Pakicetids were the first cetaceans, their fossils are only found in northern Pakistan and western India, and the best fossils are from a locality in the Kala Chitta Hills in Punjab, Pakistan. The Indian subcontinent is probably the region where cetaceans originated. Pakicetids did not look like whales at all, and resembled land mammals. However, the skulls of pakicetids have an ear region that is highly unusual in shape, and only resembles that of modern and fossil whales. These features are diagnostic for cetaceans, they are found in all cetaceans, and in no other animals. These features are main why pakicetids are considered whales. In many other features, pakicetids are also similar to some whales, but those features are not shared by all whales. An example of the latter is the dentition. Pakiceid teeth look a lot like those of fossil whales, but are unlike those of modern whales. Pakicetids did not live in the sea. The rocks in which their fossils are preserved indicate that the bones were buried in a shallow stream, and that the climate was hot and dry. It is likely that pakicetids waded in these streams. Their bones are unusually thick, possibly an adaptation to make the animal heavier counteracting the buoyancy of the water.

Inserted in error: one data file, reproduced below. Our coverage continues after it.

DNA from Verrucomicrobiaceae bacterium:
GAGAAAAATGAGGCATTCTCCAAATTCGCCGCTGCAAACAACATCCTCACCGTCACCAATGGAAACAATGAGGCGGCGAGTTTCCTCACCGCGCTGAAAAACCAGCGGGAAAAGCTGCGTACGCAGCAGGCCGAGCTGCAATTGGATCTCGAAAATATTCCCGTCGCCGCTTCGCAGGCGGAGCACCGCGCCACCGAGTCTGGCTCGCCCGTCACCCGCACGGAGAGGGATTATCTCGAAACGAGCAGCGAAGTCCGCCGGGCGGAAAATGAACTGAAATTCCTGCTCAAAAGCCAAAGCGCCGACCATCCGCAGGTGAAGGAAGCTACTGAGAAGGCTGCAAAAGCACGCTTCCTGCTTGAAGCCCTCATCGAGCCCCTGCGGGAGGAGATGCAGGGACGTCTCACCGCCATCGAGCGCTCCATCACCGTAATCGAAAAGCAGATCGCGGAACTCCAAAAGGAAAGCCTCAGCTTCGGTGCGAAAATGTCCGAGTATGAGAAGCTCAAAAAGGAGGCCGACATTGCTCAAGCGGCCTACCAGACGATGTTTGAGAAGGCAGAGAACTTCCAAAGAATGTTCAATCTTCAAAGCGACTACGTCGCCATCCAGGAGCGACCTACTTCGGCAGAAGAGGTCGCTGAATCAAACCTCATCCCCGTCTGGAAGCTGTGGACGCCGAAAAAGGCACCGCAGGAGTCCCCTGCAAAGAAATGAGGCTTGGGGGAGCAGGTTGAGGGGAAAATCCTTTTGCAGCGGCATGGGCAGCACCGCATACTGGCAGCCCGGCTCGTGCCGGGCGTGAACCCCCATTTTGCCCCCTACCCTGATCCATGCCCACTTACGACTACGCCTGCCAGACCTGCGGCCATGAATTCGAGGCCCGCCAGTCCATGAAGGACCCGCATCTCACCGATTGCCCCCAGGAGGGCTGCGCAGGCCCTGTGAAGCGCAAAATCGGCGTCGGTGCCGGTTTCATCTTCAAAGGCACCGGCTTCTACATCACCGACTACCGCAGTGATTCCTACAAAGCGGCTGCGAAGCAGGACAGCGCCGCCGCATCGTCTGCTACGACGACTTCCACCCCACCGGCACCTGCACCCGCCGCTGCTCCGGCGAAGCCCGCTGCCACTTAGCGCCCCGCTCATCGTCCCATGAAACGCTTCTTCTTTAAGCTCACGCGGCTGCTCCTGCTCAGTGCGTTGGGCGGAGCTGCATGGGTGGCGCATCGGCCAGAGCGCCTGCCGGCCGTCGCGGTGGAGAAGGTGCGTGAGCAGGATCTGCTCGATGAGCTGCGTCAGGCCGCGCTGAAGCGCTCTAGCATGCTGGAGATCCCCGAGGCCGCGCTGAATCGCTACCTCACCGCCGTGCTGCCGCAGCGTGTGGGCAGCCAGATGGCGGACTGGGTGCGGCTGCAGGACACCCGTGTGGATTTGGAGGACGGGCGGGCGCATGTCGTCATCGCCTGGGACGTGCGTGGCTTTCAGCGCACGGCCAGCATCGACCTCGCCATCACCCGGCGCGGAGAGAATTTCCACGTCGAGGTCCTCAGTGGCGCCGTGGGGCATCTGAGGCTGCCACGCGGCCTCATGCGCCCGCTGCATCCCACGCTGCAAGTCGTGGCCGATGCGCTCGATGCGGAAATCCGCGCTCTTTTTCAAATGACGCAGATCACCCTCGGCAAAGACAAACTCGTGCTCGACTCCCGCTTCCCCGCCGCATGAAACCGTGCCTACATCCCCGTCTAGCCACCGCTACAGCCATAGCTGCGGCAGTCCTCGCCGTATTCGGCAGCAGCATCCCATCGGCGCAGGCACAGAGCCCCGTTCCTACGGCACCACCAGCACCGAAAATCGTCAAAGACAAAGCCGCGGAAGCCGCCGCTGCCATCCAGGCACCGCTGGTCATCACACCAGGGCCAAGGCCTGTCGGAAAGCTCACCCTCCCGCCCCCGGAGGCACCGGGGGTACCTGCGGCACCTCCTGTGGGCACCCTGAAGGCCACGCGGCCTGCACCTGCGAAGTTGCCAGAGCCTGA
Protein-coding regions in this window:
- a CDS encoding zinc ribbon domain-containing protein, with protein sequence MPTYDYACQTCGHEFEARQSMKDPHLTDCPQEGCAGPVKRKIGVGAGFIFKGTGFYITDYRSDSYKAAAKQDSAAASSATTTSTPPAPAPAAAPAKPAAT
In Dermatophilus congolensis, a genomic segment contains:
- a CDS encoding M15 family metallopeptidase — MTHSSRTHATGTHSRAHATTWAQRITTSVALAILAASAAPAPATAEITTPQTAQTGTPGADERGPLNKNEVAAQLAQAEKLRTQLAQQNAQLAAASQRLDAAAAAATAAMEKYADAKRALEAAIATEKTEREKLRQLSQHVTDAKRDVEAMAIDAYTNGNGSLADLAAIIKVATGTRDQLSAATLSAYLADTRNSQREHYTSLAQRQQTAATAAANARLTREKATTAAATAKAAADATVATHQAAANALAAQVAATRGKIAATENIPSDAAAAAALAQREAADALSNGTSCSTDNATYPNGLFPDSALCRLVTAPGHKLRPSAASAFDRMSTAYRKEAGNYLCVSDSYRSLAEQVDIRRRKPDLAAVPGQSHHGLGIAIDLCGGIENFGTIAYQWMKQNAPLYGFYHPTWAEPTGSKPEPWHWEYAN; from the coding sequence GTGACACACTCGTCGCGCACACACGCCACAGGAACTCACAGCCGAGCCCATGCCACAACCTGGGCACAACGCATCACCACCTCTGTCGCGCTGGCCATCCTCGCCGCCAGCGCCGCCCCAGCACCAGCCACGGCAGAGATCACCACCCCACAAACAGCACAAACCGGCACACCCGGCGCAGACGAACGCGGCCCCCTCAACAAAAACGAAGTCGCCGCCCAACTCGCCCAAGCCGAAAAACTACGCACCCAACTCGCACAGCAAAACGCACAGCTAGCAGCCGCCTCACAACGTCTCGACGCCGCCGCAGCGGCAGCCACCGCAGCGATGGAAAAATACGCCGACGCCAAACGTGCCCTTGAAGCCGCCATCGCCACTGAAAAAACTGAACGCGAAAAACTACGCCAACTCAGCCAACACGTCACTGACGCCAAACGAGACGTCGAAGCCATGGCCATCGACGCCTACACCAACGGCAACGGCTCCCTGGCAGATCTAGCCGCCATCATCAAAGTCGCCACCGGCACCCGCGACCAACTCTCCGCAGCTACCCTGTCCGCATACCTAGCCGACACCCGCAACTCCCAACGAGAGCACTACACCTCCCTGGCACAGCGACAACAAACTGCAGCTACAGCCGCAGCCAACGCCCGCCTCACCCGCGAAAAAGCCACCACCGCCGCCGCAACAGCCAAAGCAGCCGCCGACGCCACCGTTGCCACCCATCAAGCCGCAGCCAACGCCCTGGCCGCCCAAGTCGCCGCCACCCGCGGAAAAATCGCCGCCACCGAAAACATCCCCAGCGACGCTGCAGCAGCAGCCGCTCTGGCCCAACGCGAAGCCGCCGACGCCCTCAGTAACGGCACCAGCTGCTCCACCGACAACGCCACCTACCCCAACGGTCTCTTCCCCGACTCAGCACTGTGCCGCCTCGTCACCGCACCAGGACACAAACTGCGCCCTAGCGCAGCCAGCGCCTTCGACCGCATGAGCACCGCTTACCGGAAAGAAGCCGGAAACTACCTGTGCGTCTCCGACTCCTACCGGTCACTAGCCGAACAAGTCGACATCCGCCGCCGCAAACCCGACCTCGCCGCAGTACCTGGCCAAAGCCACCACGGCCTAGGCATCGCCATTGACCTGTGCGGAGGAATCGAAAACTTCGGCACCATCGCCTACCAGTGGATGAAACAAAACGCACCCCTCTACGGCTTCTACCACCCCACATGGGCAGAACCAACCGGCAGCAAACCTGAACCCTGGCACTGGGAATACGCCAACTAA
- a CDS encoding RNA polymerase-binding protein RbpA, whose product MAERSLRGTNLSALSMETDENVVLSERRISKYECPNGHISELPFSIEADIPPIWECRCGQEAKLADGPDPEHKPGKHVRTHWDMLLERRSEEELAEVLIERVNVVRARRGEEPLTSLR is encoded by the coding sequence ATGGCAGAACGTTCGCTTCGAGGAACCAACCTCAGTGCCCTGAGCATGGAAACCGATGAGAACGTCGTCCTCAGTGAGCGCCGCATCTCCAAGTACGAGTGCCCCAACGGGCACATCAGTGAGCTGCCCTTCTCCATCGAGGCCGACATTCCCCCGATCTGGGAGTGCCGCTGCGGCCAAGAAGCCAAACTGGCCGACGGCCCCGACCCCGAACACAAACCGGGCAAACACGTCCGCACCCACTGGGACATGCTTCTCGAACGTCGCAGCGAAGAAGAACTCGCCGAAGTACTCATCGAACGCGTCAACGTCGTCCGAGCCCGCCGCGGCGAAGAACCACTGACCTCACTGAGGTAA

Photograph (above) of bones of Pakicetus (large animal) and Ichthyolestes (small animal), and a line drawing of the same skeletons.  The hammer indicates the size of the skeletons, and shows that Pakicetus was approximately as large as a wolf, and Ichthyolestes is as large as a fox. 

The family Pakicetidae (pakicetids in English) consists of three genera, Pakicetus, Nalacetus, and Ichthyolestes. Of these, Pakicetus was the largest, and Ichthyolestes the smallest. In overall shape, these three are not very different. The skeleton of pakicetids was described by Thewissen et al. (2001). In evolution, pakicetids were followed by ambulocetids.


The skulls of two pakicetid whales flank the skull of a modern coyote ( Ichthyolestes on the left, Pakicetus on the right). These skulls were described by Thewissen et al. (2001).

Pakicetid fossils were important in determining what whales were related to, and they were used to rebuke the idea that whales were closely related to an extinct group of hoofed mammals called mesonychians. These fossils confirmed what was already suggested by scientists studying the DNA of modern whales: that whales’ closest relatives are even-toed ungulates (artiodactyls, such as pig, hippo, camel, deer, and cows) Current research in the Thewissen lab attempts to determine how sound was transmitted through the pakicetid ear and how pakicetids locomoted in water and on land.

Some publications on pakicetids from our lab:
Maas, M.C. and J. G. M. Thewissen. 1995. Enamel microstructure of Pakicetus (Mammalia: Archaeoceti). Journal of Paleontology, 69:1154-1163.
Thewissen, J. G. M., and S. T. Hussain. 1998. Systematic review of the Pakicetidae, Early and middle Eocene Cetacea (Mammalia) from Pakistan and India. Bulletin of the Carnegie Museum 34:220-238.
Thewissen, J. G. M., E.M. Williams, L.J. Roe, and S.T. Hussain. 2001. Skeletons of terrestrial cetaceans and the relationship of whales to artiodactyls. Nature, 413:277-281.